Originally Posted by hwjohn
Can you explain how an upconverting player "twists" the space? I was under the impression that Rec 709 simply moves the primaries in relation to Rec 601.
It ought to be a relatively straight-forward matrix multiplication (3x3 matrix). If they do anything differently, then they either know way more, or way less, than I do. Somewhere in Charles Poynton's website, he shows what that matrix is (I could calculate it quickly, but formatting the table is more effort than it is worth).
Lets say the upconverting DVD player encounters a frame with pure red Rec 601 primary. Shouldn't it "remap" that color to the red primary as defined in Rec 709?
That is essentially what happens if it doesn't do the "twist". What you want it to do is to desaturate the "pure" (HD) red so that the color red that is produced is the correct shade of red (SD) that was intended in the encode.
In other words, the Rec709 red primary is located at xy( 0.64, 0.33). For SMPTE-C (effectively Rec 601), red is located at xy( 0.63, 0.34). This means that the HD red is more saturated than the SD red in both x and y. With SD content, though, you want that "pure" SD red, and all shades of red in-between, to be based upon the SD red primary, not the HD primary. If you don't, then ALL reds would be somewhat incorrect not just a pure red.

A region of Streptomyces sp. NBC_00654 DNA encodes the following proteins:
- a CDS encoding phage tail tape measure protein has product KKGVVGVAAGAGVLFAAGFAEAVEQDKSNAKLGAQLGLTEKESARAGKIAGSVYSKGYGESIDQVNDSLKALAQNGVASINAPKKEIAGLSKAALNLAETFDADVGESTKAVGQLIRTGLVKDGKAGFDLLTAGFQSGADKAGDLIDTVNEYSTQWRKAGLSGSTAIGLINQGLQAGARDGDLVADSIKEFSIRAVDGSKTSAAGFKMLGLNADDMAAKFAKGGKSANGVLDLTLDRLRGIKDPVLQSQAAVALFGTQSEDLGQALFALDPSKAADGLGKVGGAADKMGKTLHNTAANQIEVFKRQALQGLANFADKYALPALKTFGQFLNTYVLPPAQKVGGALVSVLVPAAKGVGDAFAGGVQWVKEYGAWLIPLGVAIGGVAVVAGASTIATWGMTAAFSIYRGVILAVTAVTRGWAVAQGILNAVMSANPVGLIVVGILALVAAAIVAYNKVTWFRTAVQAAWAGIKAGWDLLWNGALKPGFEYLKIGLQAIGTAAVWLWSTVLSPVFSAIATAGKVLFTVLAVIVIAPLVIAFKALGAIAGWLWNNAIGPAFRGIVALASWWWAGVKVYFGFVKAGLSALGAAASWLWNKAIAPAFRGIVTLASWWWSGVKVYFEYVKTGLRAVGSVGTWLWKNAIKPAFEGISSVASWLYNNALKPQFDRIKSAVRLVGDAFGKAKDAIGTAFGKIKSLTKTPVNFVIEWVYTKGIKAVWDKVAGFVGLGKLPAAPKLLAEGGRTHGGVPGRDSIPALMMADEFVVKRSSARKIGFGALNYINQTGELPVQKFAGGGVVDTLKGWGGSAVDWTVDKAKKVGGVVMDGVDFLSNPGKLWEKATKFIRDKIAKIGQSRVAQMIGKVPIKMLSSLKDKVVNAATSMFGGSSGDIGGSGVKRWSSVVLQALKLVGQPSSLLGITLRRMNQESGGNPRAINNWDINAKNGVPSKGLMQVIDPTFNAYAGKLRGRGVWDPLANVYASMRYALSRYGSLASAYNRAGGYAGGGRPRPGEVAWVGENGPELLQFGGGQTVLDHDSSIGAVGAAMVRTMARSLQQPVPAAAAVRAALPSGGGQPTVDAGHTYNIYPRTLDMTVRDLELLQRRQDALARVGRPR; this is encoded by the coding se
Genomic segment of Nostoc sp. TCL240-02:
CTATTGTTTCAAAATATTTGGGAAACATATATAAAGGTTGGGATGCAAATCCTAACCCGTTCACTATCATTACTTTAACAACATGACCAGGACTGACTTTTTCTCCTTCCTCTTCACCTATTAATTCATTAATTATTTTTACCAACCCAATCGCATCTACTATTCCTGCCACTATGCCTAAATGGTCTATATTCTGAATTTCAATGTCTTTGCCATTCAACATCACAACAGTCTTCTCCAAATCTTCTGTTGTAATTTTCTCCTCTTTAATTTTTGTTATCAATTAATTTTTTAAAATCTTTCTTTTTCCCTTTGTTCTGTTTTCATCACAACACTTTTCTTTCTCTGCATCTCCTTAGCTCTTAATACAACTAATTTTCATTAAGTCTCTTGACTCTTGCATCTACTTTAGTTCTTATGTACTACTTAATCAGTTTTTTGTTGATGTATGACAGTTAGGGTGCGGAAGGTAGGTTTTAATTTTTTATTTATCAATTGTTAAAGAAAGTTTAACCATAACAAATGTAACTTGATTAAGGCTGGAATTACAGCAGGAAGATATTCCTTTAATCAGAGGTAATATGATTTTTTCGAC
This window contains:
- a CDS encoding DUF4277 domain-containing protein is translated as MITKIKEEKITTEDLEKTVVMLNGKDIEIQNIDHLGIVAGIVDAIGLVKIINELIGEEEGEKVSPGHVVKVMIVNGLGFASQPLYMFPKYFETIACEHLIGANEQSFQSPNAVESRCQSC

If that is the case, then wouldn't alluringreality's propsed check work correctly (assuming we are using an upconverting player to calibrate for HD material)?
Please correct me if possible (I may be too far off for correction as a result of me being an idiot
Not an idiot. This stuff is just a little complex and almost completely undocumented in the enthusiast space. The interesting thing is that once enough users have calibration equipment and decent meters, we ought to be able to tell as a community who is doing it right and who is not. Then manufacturers will have to pay more attention so that they don't miss a fairly trivial step in the process.
Hopefully this little bit helps.